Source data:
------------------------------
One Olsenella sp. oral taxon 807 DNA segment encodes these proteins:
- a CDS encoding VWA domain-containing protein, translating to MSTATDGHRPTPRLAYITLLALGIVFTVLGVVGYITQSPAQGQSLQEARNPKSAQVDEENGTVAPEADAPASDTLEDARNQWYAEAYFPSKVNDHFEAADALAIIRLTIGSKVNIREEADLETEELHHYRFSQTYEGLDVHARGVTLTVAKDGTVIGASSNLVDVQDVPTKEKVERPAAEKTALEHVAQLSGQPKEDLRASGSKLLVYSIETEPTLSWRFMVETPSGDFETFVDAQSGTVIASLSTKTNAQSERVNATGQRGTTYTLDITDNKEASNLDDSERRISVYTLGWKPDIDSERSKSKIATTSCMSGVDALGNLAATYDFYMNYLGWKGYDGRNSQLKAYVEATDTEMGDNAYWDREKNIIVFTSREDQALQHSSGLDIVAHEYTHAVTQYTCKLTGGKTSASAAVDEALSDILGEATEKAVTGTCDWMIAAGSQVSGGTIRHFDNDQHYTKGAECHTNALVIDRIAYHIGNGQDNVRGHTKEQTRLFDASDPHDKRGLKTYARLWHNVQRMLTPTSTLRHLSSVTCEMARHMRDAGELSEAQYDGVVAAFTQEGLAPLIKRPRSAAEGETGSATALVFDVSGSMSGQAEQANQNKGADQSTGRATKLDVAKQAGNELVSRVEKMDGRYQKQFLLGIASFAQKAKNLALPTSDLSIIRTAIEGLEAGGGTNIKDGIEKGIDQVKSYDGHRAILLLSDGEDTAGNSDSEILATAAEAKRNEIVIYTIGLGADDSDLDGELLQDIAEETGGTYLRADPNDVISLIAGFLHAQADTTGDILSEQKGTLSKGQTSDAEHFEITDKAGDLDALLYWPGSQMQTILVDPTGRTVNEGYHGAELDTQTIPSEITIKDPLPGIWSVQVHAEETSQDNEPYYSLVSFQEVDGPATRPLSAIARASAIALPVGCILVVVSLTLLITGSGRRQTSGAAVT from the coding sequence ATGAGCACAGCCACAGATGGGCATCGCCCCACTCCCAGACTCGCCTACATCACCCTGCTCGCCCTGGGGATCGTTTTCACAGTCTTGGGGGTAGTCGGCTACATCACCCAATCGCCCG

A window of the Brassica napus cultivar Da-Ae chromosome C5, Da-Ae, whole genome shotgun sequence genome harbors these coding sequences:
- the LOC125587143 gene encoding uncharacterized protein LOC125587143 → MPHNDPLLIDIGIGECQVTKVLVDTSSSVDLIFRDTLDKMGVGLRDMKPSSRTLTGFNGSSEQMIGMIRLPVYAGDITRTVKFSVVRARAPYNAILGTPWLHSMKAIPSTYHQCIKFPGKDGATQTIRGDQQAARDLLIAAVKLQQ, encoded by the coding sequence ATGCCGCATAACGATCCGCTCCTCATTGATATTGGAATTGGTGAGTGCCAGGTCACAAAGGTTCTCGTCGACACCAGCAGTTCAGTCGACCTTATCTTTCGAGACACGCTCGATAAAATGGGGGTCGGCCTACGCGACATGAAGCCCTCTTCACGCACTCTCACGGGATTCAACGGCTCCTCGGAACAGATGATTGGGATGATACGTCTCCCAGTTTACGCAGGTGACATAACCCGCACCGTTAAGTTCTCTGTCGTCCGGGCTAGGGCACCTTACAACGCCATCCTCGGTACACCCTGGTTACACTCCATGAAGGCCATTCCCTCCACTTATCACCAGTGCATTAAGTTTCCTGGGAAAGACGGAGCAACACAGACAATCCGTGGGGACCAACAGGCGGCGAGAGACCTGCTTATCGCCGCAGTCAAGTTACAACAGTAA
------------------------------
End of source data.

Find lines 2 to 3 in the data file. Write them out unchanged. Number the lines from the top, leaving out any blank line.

- a CDS encoding VWA domain-containing protein, translating to MSTATDGHRPTPRLAYITLLALGIVFTVLGVVGYITQSPAQGQSLQEARNPKSAQVDEENGTVAPEADAPASDTLEDARNQWYAEAYFPSKVNDHFEAADALAIIRLTIGSKVNIREEADLETEELHHYRFSQTYEGLDVHARGVTLTVAKDGTVIGASSNLVDVQDVPTKEKVERPAAEKTALEHVAQLSGQPKEDLRASGSKLLVYSIETEPTLSWRFMVETPSGDFETFVDAQSGTVIASLSTKTNAQSERVNATGQRGTTYTLDITDNKEASNLDDSERRISVYTLGWKPDIDSERSKSKIATTSCMSGVDALGNLAATYDFYMNYLGWKGYDGRNSQLKAYVEATDTEMGDNAYWDREKNIIVFTSREDQALQHSSGLDIVAHEYTHAVTQYTCKLTGGKTSASAAVDEALSDILGEATEKAVTGTCDWMIAAGSQVSGGTIRHFDNDQHYTKGAECHTNALVIDRIAYHIGNGQDNVRGHTKEQTRLFDASDPHDKRGLKTYARLWHNVQRMLTPTSTLRHLSSVTCEMARHMRDAGELSEAQYDGVVAAFTQEGLAPLIKRPRSAAEGETGSATALVFDVSGSMSGQAEQANQNKGADQSTGRATKLDVAKQAGNELVSRVEKMDGRYQKQFLLGIASFAQKAKNLALPTSDLSIIRTAIEGLEAGGGTNIKDGIEKGIDQVKSYDGHRAILLLSDGEDTAGNSDSEILATAAEAKRNEIVIYTIGLGADDSDLDGELLQDIAEETGGTYLRADPNDVISLIAGFLHAQADTTGDILSEQKGTLSKGQTSDAEHFEITDKAGDLDALLYWPGSQMQTILVDPTGRTVNEGYHGAELDTQTIPSEITIKDPLPGIWSVQVHAEETSQDNEPYYSLVSFQEVDGPATRPLSAIARASAIALPVGCILVVVSLTLLITGSGRRQTSGAAVT from the coding sequence ATGAGCACAGCCACAGATGGGCATCGCCCCACTCCCAGACTCGCCTACATCACCCTGCTCGCCCTGGGGATCGTTTTCACAGTCTTGGGGGTAGTCGGCTACATCACCCAATCGCCCG

A window of the Brassica napus cultivar Da-Ae chromosome C5, Da-Ae, whole genome shotgun sequence genome harbors these coding sequences: